Many people think of sustainability as strictly an environmental issue. After reading the three articles, we came to the conclusion that sustainability is multi-faceted on a global level. Sustainability is not only limited to issues of the environment, but of society and economics as well. Our current working definition of sustainability is to leave resources for future generations with a minimal impact on the environment. According to Kates, et al., the Board on Sustainable Development’s goal of sustainability is to “provide energy, materials and information to feed, nurture, house, educate and employ the people in 2050 … and to reduce hunger, poverty … and preserve the basic life support systems of the planet.”[2]

All the authors in our readings discussed the common theme of “trade-offs.” When mentioning “trade-offs” in terms of sustainability, Continue Reading »

[This post was written by Megan Rice, Angelina Peters, and Dennis Dunn, and complements previous students’ analysis of the question What is Sustainability?]

Reduce, Reuse, Recycle! A common mantra most people have heard before, but what does that mean and is that what sustainability is? The meaning of sustainability ranges from the formulated academic definition based on the Brundtland Commission report to an individual’s personal definition. The focus of this entry is not to dissect the many facets of what sustainability is but to discuss what it is not. The “three pillars” of sustainability are: environment (i.e, natural resources), economy (i.e., monetary value), and equity (i.e., social considerations). At a glance, some of the pillars are self-explanatory, once again, either using a personal or academic definition.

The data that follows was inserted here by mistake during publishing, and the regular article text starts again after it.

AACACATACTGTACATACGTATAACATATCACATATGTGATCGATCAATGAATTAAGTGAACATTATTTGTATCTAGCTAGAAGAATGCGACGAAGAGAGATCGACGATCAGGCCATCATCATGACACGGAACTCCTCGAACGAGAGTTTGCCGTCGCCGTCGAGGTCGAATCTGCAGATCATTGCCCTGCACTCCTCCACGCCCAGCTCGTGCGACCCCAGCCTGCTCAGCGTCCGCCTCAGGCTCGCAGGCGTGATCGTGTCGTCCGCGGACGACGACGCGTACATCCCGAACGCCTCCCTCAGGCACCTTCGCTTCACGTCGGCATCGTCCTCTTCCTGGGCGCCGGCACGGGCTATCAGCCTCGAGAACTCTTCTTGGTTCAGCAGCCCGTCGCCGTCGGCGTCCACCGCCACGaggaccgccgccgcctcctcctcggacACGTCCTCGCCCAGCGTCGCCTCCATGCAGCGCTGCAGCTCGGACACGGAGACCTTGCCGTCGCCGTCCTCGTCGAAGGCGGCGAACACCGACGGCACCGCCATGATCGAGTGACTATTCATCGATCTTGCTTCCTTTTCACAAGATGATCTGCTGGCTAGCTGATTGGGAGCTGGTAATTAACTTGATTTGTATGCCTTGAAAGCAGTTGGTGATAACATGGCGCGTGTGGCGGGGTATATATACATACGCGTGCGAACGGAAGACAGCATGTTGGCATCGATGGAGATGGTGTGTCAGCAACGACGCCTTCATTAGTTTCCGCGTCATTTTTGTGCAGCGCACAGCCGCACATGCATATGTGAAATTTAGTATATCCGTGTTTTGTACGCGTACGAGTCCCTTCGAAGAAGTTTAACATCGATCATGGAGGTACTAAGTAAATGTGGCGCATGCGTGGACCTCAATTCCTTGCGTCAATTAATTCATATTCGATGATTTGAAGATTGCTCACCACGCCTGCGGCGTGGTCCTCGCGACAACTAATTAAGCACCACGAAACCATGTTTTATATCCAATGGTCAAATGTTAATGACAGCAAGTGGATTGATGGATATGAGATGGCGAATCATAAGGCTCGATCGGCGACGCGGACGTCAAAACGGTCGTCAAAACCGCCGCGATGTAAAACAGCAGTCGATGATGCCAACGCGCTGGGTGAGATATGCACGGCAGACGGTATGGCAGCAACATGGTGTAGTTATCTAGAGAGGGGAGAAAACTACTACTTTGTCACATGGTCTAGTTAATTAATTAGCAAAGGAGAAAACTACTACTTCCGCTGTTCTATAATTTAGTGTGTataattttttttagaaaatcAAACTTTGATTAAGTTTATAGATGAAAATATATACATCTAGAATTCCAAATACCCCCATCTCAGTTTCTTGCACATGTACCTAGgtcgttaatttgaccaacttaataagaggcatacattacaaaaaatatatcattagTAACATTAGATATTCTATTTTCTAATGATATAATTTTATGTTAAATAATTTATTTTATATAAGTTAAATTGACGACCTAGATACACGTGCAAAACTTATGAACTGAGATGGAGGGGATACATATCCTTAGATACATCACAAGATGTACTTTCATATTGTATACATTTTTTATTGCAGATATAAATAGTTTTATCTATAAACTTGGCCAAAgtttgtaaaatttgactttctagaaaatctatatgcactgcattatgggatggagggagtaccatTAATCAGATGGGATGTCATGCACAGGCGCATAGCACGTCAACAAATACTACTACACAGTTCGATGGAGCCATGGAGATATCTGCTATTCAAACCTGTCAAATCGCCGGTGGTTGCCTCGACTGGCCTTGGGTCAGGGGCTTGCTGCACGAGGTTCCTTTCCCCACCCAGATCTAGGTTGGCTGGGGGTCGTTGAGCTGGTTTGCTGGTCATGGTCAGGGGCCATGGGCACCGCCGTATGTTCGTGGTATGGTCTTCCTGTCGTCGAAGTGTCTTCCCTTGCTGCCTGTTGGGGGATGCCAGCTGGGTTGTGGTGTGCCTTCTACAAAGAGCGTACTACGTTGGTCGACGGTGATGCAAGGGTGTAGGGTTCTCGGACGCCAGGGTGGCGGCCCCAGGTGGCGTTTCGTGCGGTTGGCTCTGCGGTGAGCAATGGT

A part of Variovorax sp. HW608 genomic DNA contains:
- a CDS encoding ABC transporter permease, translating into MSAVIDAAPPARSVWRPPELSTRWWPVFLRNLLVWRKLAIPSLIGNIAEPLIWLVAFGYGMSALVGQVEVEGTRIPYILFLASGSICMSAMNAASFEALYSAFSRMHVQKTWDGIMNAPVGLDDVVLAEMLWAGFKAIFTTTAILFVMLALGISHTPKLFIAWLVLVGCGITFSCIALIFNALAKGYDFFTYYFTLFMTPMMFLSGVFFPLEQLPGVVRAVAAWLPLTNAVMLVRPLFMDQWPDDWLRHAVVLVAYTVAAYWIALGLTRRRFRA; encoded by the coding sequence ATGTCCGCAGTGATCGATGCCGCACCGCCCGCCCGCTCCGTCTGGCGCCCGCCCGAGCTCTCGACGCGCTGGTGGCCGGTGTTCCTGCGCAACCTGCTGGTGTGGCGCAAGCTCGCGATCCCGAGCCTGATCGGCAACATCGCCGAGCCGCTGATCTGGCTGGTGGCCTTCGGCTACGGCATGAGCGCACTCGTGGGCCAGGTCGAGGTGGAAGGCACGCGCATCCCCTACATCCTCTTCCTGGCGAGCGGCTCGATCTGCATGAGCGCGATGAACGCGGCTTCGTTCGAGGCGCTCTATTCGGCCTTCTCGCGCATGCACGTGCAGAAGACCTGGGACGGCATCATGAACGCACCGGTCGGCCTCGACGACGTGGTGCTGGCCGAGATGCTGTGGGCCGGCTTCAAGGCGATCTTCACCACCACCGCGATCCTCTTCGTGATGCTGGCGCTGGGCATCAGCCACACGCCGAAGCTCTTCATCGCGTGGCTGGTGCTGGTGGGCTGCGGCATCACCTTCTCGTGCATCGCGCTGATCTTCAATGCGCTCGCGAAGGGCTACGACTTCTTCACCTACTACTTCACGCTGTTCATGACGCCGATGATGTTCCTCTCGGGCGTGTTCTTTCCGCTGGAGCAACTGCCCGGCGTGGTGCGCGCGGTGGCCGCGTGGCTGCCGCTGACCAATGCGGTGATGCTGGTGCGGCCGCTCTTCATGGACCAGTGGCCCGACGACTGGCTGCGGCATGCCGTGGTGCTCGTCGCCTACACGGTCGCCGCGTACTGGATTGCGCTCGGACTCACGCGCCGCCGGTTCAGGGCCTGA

When focusing on what sustainability is not we will discuss measurability, openness to dialog, intergenerational needs, and “greenwashing.”

Continue Reading »

[This post was written by Megan Foster, Grant Russ, and Tina Xiong, and complements previous students’ analysis of the question What is Sustainability?]

Among the various subjects embedded in the Brundtland Commission report concerning sustainable development, one of exceptional importance is the subject of what precisely should be developed. Those subjects with potential for development were discussed by both developed and developing countries and so can be stated as universally important. The development of essential human needs such as economic growth, equity of resources, equal opportunities, and education stands beside the sustainability of nature, resources, and communities. Social development, and more specifically social justice, can ensure development and sustainability of equity and equality for all persons. The goals which should correlate with these concepts include the elimination of poverty and an equal quality of life.

The challenge becomes one of not only properly implementing social justice but meeting social needs in general while still upholding values of environmental sustainability. Continue Reading »

Earlier in the quarter, students wondered where sustainability falls within the framework of the standard right-left American political dynamic. Is sustainability inherently a conservative or liberal notion? Might it sometimes contain aspects of both sides of this spectrum? Or perhaps sustainability is not reducible to this familiar dichotomy?